Tpr. Coggins Tpr. Fletcher Tpr. Hows Tpr. O‘Donohoe

4TH TROOP Z/Lt. N. N. Wheler Sgt. Smith

Cpl. Neafsey L/Cpl. Lane Tpr. Batchelor Tpr. Fairs Tpr. Flude

Tpr. Bridgen Tpr. Tpr. Tpr. Tpr. Tpr. Tpr.

Gardiner Gillard Scott Stickels Williams (014) Wraiter

Tpr. Mackenzie (334) Tpr. McCormack


Tpr. Nettlingham Tpr. Saint

S/Sgt. Town Sgt. Hollis Cpl. Greenfield

Cpl. Russell

L/Cpl. Hammett L/Cpl. Hopkins Cfn. Allen

Tpr. Perryl Tpr. Shaughnessy Tpr. Vidor

Sgt. Burroughs Cpl. Cain L/Cpl. Schooley


Tpr. Mee

Cpl. Lisncy L/Cpl. Baker


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S.H.Q. TROOP Sgt. Strudwick L/Cpl. Coleman L/Cpl. Hughes

L/Cpl. MarkWiCk Tpr. Tpr. Tpr. Tpr. Tpr. Tpr.

Henchion Kendall Kennard Mitchell (481) Murray Overton

Cpl. Dixon L/Cpl. Butler Tpr. Carolan Tpr. Ford Tpr. Henson Tpr. Lock Tpr. MaeForch Tpr. Roberts (796) Tpr. Ward (544')

4TH T1100?

Cpl. Emery L/Cpl. Blundell

L/Cpl. Morris Tpr. Anderson

Tpr. MCGOWan Tpr. Rennolds

Tpr. Thompson“ Tpr. Van—Der—Bijl 2ND TROOP

Tpr. Palmer

Tpr. Smith (384)

Sgt. Hayward L/Cpl. Tucker

Cfn. Doyle


L/Cpl. Cokayne Tpr. Farell Tpr. Hogan

Tpr. Pink Tpr. Triggs

Cfn. Francis S.Q.M.S. Poulter

Sgt. Wight L/Cpl. Fielding L/Cpl. Golding L/Cpi. Hamilton

5TH Taoor

Tpr. Boreham

Tpr. Kendon Tpr. McKenzie

Tpr. Price Tpr. Wastling


L/Cpl. Catlin L/Cpl. Rose

Tpr. Allen Tpr. Docherty Tpr. Faulkner L/Cpl. Kearns

Tpr. Hendley Tpr. Holmes (339)

Tpr Coram

Tpr. Hourigan

Tpr. Finnie

Tpr. King

Tpr. Tpr. Tpr. Tpr.

Tpr. Martin (376) Tpr. Savage


Tpr. Kaufmann

Tpr. Sedgwick Tpr. Young


MacDonald Reid (433) Smith (401) Swannell

J. W. L. Bucknall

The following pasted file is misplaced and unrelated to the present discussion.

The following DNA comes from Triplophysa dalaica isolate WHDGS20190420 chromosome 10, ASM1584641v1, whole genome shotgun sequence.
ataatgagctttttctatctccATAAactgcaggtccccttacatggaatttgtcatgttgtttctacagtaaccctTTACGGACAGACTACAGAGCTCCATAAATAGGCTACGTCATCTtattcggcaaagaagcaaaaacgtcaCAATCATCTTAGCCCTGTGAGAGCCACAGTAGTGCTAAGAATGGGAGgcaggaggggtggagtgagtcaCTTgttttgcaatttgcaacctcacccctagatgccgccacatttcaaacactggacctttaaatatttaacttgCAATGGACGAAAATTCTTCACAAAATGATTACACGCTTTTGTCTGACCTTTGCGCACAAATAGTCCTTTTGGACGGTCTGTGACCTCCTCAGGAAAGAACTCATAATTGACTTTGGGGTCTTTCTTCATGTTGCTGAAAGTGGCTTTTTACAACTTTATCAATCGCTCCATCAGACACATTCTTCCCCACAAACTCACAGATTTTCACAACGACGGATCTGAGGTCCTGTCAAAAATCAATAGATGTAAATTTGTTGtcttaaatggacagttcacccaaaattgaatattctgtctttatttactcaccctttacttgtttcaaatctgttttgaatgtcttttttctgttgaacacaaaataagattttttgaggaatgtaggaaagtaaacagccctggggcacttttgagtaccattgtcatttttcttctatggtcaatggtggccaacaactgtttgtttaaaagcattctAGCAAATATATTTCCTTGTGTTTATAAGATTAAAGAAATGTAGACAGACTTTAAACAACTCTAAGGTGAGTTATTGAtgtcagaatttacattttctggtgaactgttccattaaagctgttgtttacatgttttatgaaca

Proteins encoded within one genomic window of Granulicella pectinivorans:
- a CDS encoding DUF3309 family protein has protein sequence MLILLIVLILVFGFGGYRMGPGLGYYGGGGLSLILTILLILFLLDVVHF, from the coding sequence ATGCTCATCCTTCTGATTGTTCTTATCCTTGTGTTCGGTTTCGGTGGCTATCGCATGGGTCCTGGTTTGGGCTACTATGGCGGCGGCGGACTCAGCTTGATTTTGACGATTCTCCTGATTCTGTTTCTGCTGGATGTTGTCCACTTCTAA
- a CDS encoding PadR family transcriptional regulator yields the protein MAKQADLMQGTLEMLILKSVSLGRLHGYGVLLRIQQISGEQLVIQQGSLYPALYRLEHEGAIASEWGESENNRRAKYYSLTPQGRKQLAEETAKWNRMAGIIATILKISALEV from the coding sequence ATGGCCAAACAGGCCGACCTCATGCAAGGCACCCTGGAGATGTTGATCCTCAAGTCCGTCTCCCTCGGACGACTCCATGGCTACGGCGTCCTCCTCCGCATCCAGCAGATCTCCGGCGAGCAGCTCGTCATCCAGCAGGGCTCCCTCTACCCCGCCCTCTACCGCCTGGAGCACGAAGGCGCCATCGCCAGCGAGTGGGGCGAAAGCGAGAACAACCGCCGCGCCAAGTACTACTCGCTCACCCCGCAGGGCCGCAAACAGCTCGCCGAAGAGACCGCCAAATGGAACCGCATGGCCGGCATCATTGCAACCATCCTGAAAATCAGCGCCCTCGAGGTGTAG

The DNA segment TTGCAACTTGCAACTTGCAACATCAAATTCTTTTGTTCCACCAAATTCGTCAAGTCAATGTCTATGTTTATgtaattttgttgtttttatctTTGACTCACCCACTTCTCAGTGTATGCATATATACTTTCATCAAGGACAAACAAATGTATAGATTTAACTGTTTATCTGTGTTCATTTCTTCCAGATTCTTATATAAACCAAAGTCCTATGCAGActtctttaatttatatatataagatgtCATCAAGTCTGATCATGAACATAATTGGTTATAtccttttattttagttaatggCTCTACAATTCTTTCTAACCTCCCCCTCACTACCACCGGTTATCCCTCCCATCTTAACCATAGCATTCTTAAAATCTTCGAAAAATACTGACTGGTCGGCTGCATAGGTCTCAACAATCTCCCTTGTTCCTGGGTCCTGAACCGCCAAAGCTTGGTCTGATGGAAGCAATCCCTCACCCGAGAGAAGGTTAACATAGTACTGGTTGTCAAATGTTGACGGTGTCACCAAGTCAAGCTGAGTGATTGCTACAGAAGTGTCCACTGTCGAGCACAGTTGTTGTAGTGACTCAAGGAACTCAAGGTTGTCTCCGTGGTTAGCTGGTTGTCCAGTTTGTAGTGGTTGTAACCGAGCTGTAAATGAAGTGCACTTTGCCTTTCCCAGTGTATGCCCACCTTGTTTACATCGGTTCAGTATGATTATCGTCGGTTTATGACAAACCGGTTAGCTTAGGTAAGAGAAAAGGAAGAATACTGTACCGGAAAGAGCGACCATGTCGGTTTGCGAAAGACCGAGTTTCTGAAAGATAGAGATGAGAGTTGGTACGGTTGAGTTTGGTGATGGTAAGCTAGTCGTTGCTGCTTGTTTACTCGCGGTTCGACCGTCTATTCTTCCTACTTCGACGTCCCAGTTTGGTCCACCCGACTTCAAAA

Sgt. Straw

L/Cpl. Partridge


Sgt. Matthew Cpl. Adams Cpl. Livingstone


L/Cpl. Gibbs

A.Q.M.S. Brooker

L/Cpl. Haynes Tpr. Barry Tpr. Birch . Tpr. Chamberlain

Cpl. Killen Cpl. Stone

Sgt. Howells

Cfn. Meadows

Tpr. Rochford Tpr. Syme

Cfn. Cfn. Cfn. Cfn.

Tpr. Thornhurrow

Cfn. Love

Tpr. Crowley Tpr. Davis (711)



Z/Lt. R. N. 0. Couper Cpl. Davis

Cpl. Melbourne

Tpr. Jackson ADMINISTRATIVE TROOP S.Q.M.S. Maekay Cpl. Bryant Cpl. Craig

Major D. S. A. Boyd

Lt. P. M. R. Brook Cpl. Fullick

Tpr. O‘Sullivan

Tpr. Parker Tpr. Pennings (490)

Cfn. Elliot Cfn. MusgrOVe Cfn. Taylor

Tpr. Peasegood Tpr. Robinson (256)


Tpr. Morley

Tpr. Williams (079)

Tpr. Wray

L/Cpl. Harrison Cfn. Carr

Cpl. Whiting


Lt. C. E. T. Eddison S.S.M. Leese

Tpr. Marshall

Shepherd Spice Turnbull Whyte (599)

Sgt, Cooke L/Cp]. Jones Tpr. Ashmore Tpr. Enticknap Tpr. Painter

Cpl. James Cpl. Oxenbury

Cpl. Murphy L/Cpl. Smith Tpr. Brooker Tpr. Dennahy

Capt. J. A. Aylen S.S.M. Tucker

Major W. S. H. Boucher Capt. C. M. Barne

Tpr. Allen

Tpr. Tpr. Tpr. Tpr.


W.O.l[ Bumfrey Cpl. Brantingham

Sgt. Weeks

Tpr. Blomquist


Tpr. Hastings

Tpr. Kennedy

Tpr. Williamson Tpr. Wilson


Tpr. Bramble


Tpr. Doubtfire

Caple Craig Hull Kemp Thomson Williams (429)


Cfn. Gallagher

Cpl. Garvey L/Cpl. Head

Tpr. Tpr. Tpr. Tpr. Tpr. Tpr.

Tpr. Thomas

Tpr. Barden

Sgt. Bell

Tpr. Blackley

2ND Tnoov

Tpr. Gregory Tpr. Hanley

Z/Lt. P. B. Rogers Sgt. Raingcr Cpl. Boon Cpl. Smithers L/Cpl. Calvert l./Cpl. Cooksey




Cpl. Thurston L/Cpl. Scammcll Tpr. Bennett

Sgt. Cook

S.Q.M.S. Heath Cpl. Chamberlain Cpl. Jordan


Tpr. Denning Tpr. Godding Tpr. Goodman